Before any reviews on the movie ‘Barfi’, I would like to present the credits for the same. Barfi is smitten, oh! I mean, written and directed by Anurag Basu, known for ‘Bollyhits’ such as Murder, Gangster, Life in a Metro among others that would be quite pointless to mention, especially now that Barfi Ala. The music score is by Pritam, who has also given us hits such as ‘Bheegi Bheegi’ from Gangster and the incessantly singing, ‘Pritam-hit’ band in the movie ‘Life in a metro’. The movie casts Ranbir Kapoor, Priyanka Chopra and Ileana D’cruz as the main leads.
Barfi is set in Darjeeling and Kolkata and brings with it freshness and colours, respectively. The story is narrated and the protagonist, Barfi, a mute and deaf boy since birth, is played by Ranbir Kapoor who falls in love with Shruti (Ileana D’cruz) and is himself found to be, not-so-instantly, stalked and loved by ‘Jhilmil’ the autistic childhood friend (Priyanka Chopra). There is more to ‘Barfi’ than just being caught up in a love triangle. There is freedom, there is humour, there is pain, there is hope—all this and more that beautifully traps Barfi every single time and leaves the two women and many others around captivated by the life he dares to possess, despite some unfortunately failing to experience the ‘incognisable’ magic. Barfi, fearlessly and enigmatically, only knows the language of sense that throws in a paradox and challenges all. This is not it, the movie brings back the rib-tickling and heart-warming times of the classic, comedian/actor, ‘Charlie Chaplin’, flawlessly emulated by Ranbir Kapoor.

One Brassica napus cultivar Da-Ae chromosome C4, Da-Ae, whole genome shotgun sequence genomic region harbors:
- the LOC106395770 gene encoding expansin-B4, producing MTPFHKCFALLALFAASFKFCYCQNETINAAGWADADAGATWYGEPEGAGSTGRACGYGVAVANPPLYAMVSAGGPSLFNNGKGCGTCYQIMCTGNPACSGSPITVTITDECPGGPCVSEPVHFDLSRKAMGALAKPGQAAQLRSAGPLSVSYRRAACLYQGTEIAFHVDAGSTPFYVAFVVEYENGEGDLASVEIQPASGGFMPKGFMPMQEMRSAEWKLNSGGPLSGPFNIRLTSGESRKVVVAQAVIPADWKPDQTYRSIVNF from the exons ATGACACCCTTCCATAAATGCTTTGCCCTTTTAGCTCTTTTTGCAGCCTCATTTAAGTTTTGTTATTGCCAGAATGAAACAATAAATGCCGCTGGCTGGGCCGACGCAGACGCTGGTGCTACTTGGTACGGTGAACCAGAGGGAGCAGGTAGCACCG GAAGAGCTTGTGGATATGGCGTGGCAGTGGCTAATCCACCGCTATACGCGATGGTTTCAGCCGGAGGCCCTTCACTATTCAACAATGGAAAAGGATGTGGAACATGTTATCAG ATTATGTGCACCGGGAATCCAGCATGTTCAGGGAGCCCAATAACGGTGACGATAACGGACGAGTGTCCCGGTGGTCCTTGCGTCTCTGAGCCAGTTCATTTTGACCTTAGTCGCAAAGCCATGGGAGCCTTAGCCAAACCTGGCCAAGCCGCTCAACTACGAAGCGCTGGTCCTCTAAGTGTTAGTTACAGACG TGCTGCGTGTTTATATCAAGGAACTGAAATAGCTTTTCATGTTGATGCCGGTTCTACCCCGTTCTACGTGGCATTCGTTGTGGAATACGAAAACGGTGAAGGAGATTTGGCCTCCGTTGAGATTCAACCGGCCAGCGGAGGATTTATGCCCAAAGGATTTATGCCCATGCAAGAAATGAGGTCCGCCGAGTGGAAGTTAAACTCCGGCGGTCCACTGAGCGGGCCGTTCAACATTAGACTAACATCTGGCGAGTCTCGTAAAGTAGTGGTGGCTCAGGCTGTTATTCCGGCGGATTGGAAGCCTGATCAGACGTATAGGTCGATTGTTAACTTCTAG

Priyanka Chopra has a remarkable side to her, besides the ‘bam on glam’. She undoubtedly knows her power in the movie. It is evident that she likes completing her ‘homework’ with perfection. Ileana D’cruz is fresh, delectable and real, and that compliments her confused, introspective and observant narration in the movie. Saurabh Shukla, the tormented sub inspector of police, is seen breathlessly chasing Barfi and his antics only to bring himself to ridicule that is nothing more than classic comedy. Roopali Ganguly (Shruti’s mother) is like old wine and is a tangible support. The sets, costumes and style are pure 70s and exudes the charismatic drama and the teasing pace of the era. It is too simple to be complicated.
Though every character has a sad, miserable, dysfunctional side to him, there is not an ounce of hopelessness and grief created within, unlike other movies made on special people. And that, my friends, is the beauty of the film.
I left my seat with a smile and not a sigh!
Yes, the movie gets a 9/10 leaving that one mark for improvement, only to sound modest.